Did you buy Facebook at $38 when it came public? Let’s talk about Facebook the stock. It’s now at $21.05. In other words, it’s down $17 or 44%.

Facebook has almost one billion people on their site yet the stock went down. What happened here? Why has the stock gone down and what can you learn from Facebook as an entrepreneur, especially when you are going to sell your business?

1. Facebook’s business was slowing down as they came public. That means their stock wasn’t worth as much because they were making less money than what was previously forecasted. So the stock kept going down to a level where the market thinks it is fairly valued based on its lower earnings. I guess that is $21 and not $38!

If your earnings are trending lower in your business, it will be worth less to a buyer. A smart buyer isn’t going to buy your business just because it has a great story or colorful history. Hype fades quickly and you need to be able to show a buyer that you make money consistently. That’s the first step in making your business actually worth something. Sweet!

2. Be upfront and always do the right thing. It appears that Facebook didn’t disclose that their business was slowing down as they were on the road to sell the IPO to investors. Only the big buyers were made aware of this, which made them sell their stock once it started trading or even cancel their orders. This meant more stock was sold to the smaller investors at $38. At some point Facebook insiders may want to sell more stock to the public through what’s called a secondary offering. But the price they sell it for could be less than $38.

Facebook and the investment bankers didn’t act out of integrity. That’s why many investors just sold the stock, because they were pissed! It takes years for you to build trust and confidence from your clients and customers. You could lose that in just 5 minutes if you don’t act with integrity, and don’t serve your clients in a way that makes them stay with you — something that could make your business worth less.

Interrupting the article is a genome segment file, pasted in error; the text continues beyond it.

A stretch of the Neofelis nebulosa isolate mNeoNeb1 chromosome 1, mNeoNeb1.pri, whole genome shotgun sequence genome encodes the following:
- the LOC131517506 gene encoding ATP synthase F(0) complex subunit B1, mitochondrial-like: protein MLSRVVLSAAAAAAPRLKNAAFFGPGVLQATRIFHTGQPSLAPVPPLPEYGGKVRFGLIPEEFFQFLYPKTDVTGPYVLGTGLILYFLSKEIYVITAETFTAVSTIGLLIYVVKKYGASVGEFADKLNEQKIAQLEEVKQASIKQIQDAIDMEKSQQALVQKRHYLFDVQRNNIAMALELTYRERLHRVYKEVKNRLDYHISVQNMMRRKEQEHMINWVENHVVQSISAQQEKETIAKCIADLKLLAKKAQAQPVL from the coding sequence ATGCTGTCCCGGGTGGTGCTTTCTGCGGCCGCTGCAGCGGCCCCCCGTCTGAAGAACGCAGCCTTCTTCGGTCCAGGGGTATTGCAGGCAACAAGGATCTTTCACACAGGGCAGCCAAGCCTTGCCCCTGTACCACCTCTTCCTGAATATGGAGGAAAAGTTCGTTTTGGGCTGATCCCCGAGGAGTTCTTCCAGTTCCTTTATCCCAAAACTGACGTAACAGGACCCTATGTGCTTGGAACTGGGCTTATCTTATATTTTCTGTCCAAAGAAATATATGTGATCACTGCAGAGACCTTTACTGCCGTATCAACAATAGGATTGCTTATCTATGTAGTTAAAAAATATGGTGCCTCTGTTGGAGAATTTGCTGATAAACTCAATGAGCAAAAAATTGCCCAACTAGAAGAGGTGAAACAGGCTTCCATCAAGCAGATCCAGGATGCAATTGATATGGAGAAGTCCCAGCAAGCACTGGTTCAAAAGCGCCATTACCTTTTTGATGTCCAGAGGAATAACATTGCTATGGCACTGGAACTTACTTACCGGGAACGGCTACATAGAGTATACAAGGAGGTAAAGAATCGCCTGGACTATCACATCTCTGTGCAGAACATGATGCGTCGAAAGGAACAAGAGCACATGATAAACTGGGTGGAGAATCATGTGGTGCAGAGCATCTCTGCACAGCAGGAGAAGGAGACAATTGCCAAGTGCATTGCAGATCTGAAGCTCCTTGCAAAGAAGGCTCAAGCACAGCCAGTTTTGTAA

3. Your profits need to be growing. Facebook insiders sold at $38. They cashed out at pretty much the peak. The public bought at the peak. Perfect for Facebook insiders but not for the public. So what does this mean to you?

If you sell your business, buyers will ask you why you are selling, and will be looking at the trends in your business. Are your profits sustainable? Is your business on fire? You need to be able to show the buyer that your profits are growing, not decreasing.

4. Always re-evaluate your business model. The majority of Facebook’s sales come from advertising revenue. Running a business based solely on ad revenue is very tough — Google is the only other real company that is successful doing this — and investors don’t think Facebook has a strategic plan for its mobile business.

The more ways you can make money in your business, the better. That way you can show a buyer that your business can ride out a storm which may help you get a higher price for your business.

What do you think about Facebook the company or Facebook the stock? Did you buy Facebook stock? Do you want to? Or have you given up on investing because this is just another story about how the big guys make money and the little investors like us lose out?

Author's Bio: 

Justin Krane, a CERTIFIED FINANCIAL PLANNER TM professional, is the founder of Krane Financial Solutions. Known for his savvy, holistic approach to financial planning, he advises his clients on how to unite their money with their lives and businesses.

Using a unique system developed from his studies of financial psychology, Justin partners with entrepreneurs to identify, clarify and meet goals for increasing their business revenue. He works with entrepreneurs to create a bigger vision for their business with education and financial modeling.